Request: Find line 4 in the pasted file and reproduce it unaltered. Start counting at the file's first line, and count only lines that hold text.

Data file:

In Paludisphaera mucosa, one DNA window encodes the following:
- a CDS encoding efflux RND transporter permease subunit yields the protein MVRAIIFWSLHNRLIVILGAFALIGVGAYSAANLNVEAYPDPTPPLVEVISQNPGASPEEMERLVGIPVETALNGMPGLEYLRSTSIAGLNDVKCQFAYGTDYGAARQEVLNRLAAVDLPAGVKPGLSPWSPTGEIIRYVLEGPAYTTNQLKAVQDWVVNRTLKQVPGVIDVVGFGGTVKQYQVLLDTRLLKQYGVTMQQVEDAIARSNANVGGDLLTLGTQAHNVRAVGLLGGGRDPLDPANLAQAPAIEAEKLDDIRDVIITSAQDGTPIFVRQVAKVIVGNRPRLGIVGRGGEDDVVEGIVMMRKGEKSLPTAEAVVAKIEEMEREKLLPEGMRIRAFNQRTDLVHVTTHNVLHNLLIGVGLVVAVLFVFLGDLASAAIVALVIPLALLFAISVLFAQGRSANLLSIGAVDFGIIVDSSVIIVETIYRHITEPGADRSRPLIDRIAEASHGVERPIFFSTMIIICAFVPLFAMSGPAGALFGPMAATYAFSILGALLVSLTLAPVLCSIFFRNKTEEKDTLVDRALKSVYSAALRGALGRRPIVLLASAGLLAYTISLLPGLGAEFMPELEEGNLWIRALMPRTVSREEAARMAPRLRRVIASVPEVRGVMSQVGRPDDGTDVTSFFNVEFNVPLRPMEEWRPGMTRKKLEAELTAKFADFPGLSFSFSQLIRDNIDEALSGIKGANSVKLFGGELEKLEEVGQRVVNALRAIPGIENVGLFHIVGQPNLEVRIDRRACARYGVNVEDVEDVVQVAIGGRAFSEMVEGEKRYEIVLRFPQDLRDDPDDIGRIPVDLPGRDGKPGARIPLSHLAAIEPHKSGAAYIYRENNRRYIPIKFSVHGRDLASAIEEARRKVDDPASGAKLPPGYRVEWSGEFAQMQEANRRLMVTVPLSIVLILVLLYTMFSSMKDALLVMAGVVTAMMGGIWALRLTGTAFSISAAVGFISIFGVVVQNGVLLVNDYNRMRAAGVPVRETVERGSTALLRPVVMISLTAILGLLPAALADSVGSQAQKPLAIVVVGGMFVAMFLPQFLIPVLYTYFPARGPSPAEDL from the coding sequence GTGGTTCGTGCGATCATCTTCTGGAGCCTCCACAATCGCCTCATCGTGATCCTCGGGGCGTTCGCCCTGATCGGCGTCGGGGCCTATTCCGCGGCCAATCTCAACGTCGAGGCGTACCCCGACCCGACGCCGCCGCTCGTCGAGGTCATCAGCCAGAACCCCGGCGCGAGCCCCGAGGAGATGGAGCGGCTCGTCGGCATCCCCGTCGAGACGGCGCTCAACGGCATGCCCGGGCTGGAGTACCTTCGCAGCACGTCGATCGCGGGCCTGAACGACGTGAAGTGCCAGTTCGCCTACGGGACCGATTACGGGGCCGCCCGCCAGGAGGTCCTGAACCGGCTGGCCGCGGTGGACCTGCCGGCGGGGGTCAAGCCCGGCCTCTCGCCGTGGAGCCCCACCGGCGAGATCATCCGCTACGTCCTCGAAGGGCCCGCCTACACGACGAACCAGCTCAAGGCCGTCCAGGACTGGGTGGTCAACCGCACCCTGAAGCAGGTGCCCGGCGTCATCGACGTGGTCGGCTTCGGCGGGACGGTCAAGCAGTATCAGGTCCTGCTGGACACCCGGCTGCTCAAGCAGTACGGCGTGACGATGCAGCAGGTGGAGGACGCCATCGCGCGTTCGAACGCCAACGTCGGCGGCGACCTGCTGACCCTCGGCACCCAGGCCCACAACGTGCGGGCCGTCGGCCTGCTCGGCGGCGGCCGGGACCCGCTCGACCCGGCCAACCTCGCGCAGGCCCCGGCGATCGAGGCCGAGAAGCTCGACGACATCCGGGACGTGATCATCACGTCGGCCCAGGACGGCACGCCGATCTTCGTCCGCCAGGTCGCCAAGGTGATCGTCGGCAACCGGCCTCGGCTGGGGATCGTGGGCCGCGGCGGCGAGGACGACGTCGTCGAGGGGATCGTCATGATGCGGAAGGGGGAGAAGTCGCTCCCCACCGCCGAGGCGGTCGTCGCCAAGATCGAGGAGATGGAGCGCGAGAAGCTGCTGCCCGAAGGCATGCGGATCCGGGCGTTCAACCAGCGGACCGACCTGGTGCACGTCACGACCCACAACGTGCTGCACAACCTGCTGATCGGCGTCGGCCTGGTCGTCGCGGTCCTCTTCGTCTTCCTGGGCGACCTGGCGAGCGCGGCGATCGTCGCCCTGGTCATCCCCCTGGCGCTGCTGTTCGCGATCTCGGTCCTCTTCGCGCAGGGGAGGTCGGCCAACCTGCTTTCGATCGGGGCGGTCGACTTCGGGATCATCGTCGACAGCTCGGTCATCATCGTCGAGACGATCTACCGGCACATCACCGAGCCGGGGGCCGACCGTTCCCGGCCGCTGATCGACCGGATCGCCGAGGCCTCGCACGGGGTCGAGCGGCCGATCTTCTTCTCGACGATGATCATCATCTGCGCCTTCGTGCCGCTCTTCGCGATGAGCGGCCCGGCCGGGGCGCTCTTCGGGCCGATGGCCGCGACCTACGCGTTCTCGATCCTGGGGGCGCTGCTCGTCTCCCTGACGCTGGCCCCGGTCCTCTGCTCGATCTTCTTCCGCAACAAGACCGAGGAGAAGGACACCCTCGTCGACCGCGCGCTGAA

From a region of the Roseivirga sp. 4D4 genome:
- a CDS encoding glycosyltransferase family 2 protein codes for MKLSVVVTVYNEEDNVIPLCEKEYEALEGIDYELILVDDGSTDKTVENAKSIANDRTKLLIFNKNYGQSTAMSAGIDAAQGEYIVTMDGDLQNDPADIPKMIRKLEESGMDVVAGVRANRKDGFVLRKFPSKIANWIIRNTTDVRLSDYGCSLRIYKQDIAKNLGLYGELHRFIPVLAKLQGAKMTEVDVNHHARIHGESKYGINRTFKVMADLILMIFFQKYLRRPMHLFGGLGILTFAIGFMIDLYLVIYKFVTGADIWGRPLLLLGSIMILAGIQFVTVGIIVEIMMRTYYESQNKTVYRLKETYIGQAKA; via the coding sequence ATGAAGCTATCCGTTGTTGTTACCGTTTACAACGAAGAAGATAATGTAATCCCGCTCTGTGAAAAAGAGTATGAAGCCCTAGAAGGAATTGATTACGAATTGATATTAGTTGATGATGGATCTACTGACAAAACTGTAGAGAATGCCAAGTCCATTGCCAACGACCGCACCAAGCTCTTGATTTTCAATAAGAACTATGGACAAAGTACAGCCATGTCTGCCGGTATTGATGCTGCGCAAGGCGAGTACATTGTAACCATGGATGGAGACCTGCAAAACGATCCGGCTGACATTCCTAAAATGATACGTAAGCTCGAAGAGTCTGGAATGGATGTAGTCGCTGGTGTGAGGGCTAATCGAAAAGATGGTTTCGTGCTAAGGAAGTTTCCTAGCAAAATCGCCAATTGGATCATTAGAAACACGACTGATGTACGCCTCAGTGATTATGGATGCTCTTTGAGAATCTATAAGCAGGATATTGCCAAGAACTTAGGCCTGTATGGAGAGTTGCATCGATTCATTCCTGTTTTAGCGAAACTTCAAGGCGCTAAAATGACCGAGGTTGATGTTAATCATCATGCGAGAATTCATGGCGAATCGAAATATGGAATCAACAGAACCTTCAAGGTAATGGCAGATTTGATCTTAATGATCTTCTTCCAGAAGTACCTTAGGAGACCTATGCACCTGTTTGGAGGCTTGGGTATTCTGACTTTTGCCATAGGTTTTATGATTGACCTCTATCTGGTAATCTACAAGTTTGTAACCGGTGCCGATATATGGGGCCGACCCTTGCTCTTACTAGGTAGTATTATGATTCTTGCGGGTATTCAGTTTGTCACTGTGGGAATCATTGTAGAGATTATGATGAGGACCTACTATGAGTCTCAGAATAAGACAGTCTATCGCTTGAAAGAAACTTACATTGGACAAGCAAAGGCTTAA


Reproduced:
- a CDS encoding glycosyltransferase family 2 protein codes for MKLSVVVTVYNEEDNVIPLCEKEYEALEGIDYELILVDDGSTDKTVENAKSIANDRTKLLIFNKNYGQSTAMSAGIDAAQGEYIVTMDGDLQNDPADIPKMIRKLEESGMDVVAGVRANRKDGFVLRKFPSKIANWIIRNTTDVRLSDYGCSLRIYKQDIAKNLGLYGELHRFIPVLAKLQGAKMTEVDVNHHARIHGESKYGINRTFKVMADLILMIFFQKYLRRPMHLFGGLGILTFAIGFMIDLYLVIYKFVTGADIWGRPLLLLGSIMILAGIQFVTVGIIVEIMMRTYYESQNKTVYRLKETYIGQAKA; via the coding sequence ATGAAGCTATCCGTTGTTGTTACCGTTTACAACGAAGAAGATAATGTAATCCCGCTCTGTGAAAAAGAGTATGAAGCCCTAGAAGGAATTGATTACGAATTGATATTAGTTGATGATGGATCTACTGACAAAACTGTAGAGAATGCCAAGTCCATTGCCAACGACCGCACCAAGCTCTTGATTTTCAATAAGAACTATGGACAAAGTACAGCCATGTCTGCCGGTATTGATGCTGCGCAAGGCGAGTACATTGTAACCATGGATGGAGACCTGCAAAACGATCCGGCTGACATTCCTAAAATGATACGTAAGCTCGAAGAGTCTGGAATGGATGTAGTCGCTGGTGTGAGGGCTAATCGAAAAGATGGTTTCGTGCTAAGGAAGTTTCCTAGCAAAATCGCCAATTGGATCATTAGAAACACGACTGATGTACGCCTCAGTGATTATGGATGCTCTTTGAGAATCTATAAGCAGGATATTGCCAAGAACTTAGGCCTGTATGGAGAGTTGCATCGATTCATTCCTGTTTTAGCGAAACTTCAAGGCGCTAAAATGACCGAGGTTGATGTTAATCATCATGCGAGAATTCATGGCGAATCGAAATATGGAATCAACAGAACCTTCAAGGTAATGGCAGATTTGATCTTAATGATCTTCTTCCAGAAGTACCTTAGGAGACCTATGCACCTGTTTGGAGGCTTGGGTATTCTGACTTTTGCCATAGGTTTTATGATTGACCTCTATCTGGTAATCTACAAGTTTGTAACCGGTGCCGATATATGGGGCCGACCCTTGCTCTTACTAGGTAGTATTATGATTCTTGCGGGTATTCAGTTTGTCACTGTGGGAATCATTGTAGAGATTATGATGAGGACCTACTATGAGTCTCAGAATAAGACAGTCTATCGCTTGAAAGAAACTTACATTGGACAAGCAAAGGCTTAA